The more I ordered and sold the more issues began to arise, too.

Watches I ordered arrived broken, and that happened on multiple occasions. When items arrive broken it’s not just that you’ve wasted money on buying a broken item, it’s also the potential profit you missed out on.

If I needed the extra income I could probably overlook these issues, but when this was meant to be a fun way of making some extra money and it ends up consuming all of your free time for not a lot of extra income; that’s when you need to recognise a losing situation.

Becoming side-tracked from the original goal 🛣

The original goal was for me to find a way of creating custom watches using old watch components. As I began selling more and more Seiko and Citizen watches, I began looking at selling those customised.

At a couple of points I spoke to watch refurbishment shops about using the components of the old Seiko and Citizen watches but adding a bespoke watch face with my own branding. The amount they wanted per watch was a tad too much, and there was a minimum order quantity too which meant the risk was higher for no extra immediate reward.

I did manage to find a manual wind-up watch maker I liked and was interested in using them for the watches, but as they weren’t interested in reusing old watch components I thought it would mean the watches wouldn’t have a USP (unique selling point).

As the initial risk and cost was high, I decided it would be best to focus on reselling for the time being (raising brand awareness and growing a customer base in the process) and to revisit this idea later on. To be honest, though, I don’t think I will end up pursuing this idea.

I think the concept is sound, but someone with more experience in fashion e-commerce would probably be much more successful in launching it than me.

Deciding to stop 🛑

I eventually realised the enjoyment factor had completely gone for me, and thought I’d take a break in order to stop the endless cycle I’d gotten caught in. So, in February, I took a couple months off. And then the pandemic really hit, then we bought a house, and now I’m here.

I’m currently getting rid of the old stock I had in my cupboard, but I’m not using the strategy I previously was. I’m literally just listing on eBay for cheap and letting them sell to other resellers. I simply don’t want the hassle, and want to turn my attention to other things.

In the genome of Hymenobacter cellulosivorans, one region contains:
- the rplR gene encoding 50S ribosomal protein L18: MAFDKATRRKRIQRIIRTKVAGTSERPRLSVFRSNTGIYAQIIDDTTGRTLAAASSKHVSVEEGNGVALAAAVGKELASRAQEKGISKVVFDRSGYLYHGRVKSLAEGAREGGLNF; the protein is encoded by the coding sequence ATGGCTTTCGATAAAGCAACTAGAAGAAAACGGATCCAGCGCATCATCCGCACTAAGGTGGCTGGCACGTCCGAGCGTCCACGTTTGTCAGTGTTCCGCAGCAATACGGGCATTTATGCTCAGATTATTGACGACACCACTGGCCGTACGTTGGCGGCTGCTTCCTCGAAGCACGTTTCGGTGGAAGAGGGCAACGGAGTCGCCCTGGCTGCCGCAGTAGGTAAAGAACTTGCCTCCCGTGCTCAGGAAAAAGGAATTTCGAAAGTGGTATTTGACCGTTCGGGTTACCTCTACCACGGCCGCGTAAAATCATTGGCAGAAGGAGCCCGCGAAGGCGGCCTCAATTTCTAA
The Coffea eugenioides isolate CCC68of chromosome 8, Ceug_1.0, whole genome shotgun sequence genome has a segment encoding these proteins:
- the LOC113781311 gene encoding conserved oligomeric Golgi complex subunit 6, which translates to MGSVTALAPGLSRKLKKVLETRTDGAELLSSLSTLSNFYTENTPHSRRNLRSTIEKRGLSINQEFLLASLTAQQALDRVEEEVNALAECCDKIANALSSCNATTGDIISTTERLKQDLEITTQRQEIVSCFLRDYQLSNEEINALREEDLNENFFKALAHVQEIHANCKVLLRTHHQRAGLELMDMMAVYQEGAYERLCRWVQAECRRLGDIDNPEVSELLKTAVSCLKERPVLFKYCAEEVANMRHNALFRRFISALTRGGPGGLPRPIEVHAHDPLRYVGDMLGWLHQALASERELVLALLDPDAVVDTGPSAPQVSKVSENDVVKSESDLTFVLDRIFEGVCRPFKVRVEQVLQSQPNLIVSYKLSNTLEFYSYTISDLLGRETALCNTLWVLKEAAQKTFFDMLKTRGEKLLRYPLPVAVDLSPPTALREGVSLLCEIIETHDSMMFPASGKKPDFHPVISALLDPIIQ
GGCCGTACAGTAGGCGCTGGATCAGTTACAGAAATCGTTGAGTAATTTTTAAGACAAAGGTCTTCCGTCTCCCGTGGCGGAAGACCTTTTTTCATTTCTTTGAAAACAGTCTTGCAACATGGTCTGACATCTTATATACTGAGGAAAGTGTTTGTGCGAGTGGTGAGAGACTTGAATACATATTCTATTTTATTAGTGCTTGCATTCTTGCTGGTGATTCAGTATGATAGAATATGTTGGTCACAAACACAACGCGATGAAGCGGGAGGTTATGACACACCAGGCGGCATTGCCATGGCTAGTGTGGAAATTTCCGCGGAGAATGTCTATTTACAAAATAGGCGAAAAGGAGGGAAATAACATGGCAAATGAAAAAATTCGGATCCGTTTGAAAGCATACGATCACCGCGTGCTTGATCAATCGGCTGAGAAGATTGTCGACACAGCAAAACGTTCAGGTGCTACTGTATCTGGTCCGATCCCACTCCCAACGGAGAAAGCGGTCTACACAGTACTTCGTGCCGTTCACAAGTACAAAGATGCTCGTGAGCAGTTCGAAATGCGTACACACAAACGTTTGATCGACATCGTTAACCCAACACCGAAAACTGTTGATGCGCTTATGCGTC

One of my friends who is passionate about watches had got me to buy a Hodinkee Swatch collaboration watch, and he had a good track record of knowing what watches would resell for a decent amount. However, despite the watch selling out, the resell was pretty weak (lesson learnt, don’t buy something you think is ugly for the sake of reselling).

I have managed to resell a certain G-Shock for good money, though, so it’s not all bad news.

Aside from occasionally investing in watches, I won’t be dabbling in reselling anymore though as it simply wasn’t fun enough for me to continue.

Lessons learnt, and what I could have done differently 👨‍🏫

Realistically, I was the only thing wrong with this side-hustle, and it is pretty viable option for anyone who genuinely would appreciate an extra bit of income.

The key issue was that I was focusing on the affordability of the watches. If I really wanted an extra couple hundred pound per month this would have been fine, but as I was meant to be doing this as a hobby I should have just focused on more premium watch brands. They would have came up in listings less regularly but that’s fine when you’re not looking for consistent income.

It’s important to keep things as simple as possible, especially when a project is meant to be low effort. If you can automate things (for example using an auction service like eBay rather than haggling over messages) do so.

Ultimately a side-hustle will always require some effort, but understanding the line between a side-hustle and a second-job is key to making it a success.